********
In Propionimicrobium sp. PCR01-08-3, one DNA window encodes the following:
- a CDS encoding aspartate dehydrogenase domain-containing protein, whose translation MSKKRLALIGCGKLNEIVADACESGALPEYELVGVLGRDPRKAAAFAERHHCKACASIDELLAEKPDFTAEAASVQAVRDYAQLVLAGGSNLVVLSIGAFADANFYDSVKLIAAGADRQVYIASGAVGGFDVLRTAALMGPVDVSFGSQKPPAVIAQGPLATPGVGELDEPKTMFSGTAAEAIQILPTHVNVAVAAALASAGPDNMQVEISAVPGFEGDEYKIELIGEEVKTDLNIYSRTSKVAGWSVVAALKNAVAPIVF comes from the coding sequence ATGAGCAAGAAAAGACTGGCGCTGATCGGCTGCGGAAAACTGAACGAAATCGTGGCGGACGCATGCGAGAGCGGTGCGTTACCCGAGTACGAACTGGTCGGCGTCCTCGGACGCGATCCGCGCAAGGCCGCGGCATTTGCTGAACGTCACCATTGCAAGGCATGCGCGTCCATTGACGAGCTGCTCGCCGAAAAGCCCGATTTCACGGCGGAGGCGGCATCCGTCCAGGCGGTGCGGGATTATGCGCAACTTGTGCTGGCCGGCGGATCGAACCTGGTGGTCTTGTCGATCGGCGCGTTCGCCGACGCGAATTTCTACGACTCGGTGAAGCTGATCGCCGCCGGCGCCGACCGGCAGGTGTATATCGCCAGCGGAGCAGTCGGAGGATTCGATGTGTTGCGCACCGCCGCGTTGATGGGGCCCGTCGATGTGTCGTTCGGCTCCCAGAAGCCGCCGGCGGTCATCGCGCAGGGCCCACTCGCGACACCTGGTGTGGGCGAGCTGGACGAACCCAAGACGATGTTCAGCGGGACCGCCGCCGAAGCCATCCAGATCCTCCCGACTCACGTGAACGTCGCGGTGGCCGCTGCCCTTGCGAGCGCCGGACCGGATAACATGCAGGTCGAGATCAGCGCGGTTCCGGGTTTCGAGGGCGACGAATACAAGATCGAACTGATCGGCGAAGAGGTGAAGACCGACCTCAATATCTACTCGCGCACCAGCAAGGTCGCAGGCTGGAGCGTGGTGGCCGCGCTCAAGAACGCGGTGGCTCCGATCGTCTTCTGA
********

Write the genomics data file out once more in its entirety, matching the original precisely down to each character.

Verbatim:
In Propionimicrobium sp. PCR01-08-3, one DNA window encodes the following:
- a CDS encoding aspartate dehydrogenase domain-containing protein, whose translation MSKKRLALIGCGKLNEIVADACESGALPEYELVGVLGRDPRKAAAFAERHHCKACASIDELLAEKPDFTAEAASVQAVRDYAQLVLAGGSNLVVLSIGAFADANFYDSVKLIAAGADRQVYIASGAVGGFDVLRTAALMGPVDVSFGSQKPPAVIAQGPLATPGVGELDEPKTMFSGTAAEAIQILPTHVNVAVAAALASAGPDNMQVEISAVPGFEGDEYKIELIGEEVKTDLNIYSRTSKVAGWSVVAALKNAVAPIVF comes from the coding sequence ATGAGCAAGAAAAGACTGGCGCTGATCGGCTGCGGAAAACTGAACGAAATCGTGGCGGACGCATGCGAGAGCGGTGCGTTACCCGAGTACGAACTGGTCGGCGTCCTCGGACGCGATCCGCGCAAGGCCGCGGCATTTGCTGAACGTCACCATTGCAAGGCATGCGCGTCCATTGACGAGCTGCTCGCCGAAAAGCCCGATTTCACGGCGGAGGCGGCATCCGTCCAGGCGGTGCGGGATTATGCGCAACTTGTGCTGGCCGGCGGATCGAACCTGGTGGTCTTGTCGATCGGCGCGTTCGCCGACGCGAATTTCTACGACTCGGTGAAGCTGATCGCCGCCGGCGCCGACCGGCAGGTGTATATCGCCAGCGGAGCAGTCGGAGGATTCGATGTGTTGCGCACCGCCGCGTTGATGGGGCCCGTCGATGTGTCGTTCGGCTCCCAGAAGCCGCCGGCGGTCATCGCGCAGGGCCCACTCGCGACACCTGGTGTGGGCGAGCTGGACGAACCCAAGACGATGTTCAGCGGGACCGCCGCCGAAGCCATCCAGATCCTCCCGACTCACGTGAACGTCGCGGTGGCCGCTGCCCTTGCGAGCGCCGGACCGGATAACATGCAGGTCGAGATCAGCGCGGTTCCGGGTTTCGAGGGCGACGAATACAAGATCGAACTGATCGGCGAAGAGGTGAAGACCGACCTCAATATCTACTCGCGCACCAGCAAGGTCGCAGGCTGGAGCGTGGTGGCCGCGCTCAAGAACGCGGTGGCTCCGATCGTCTTCTGA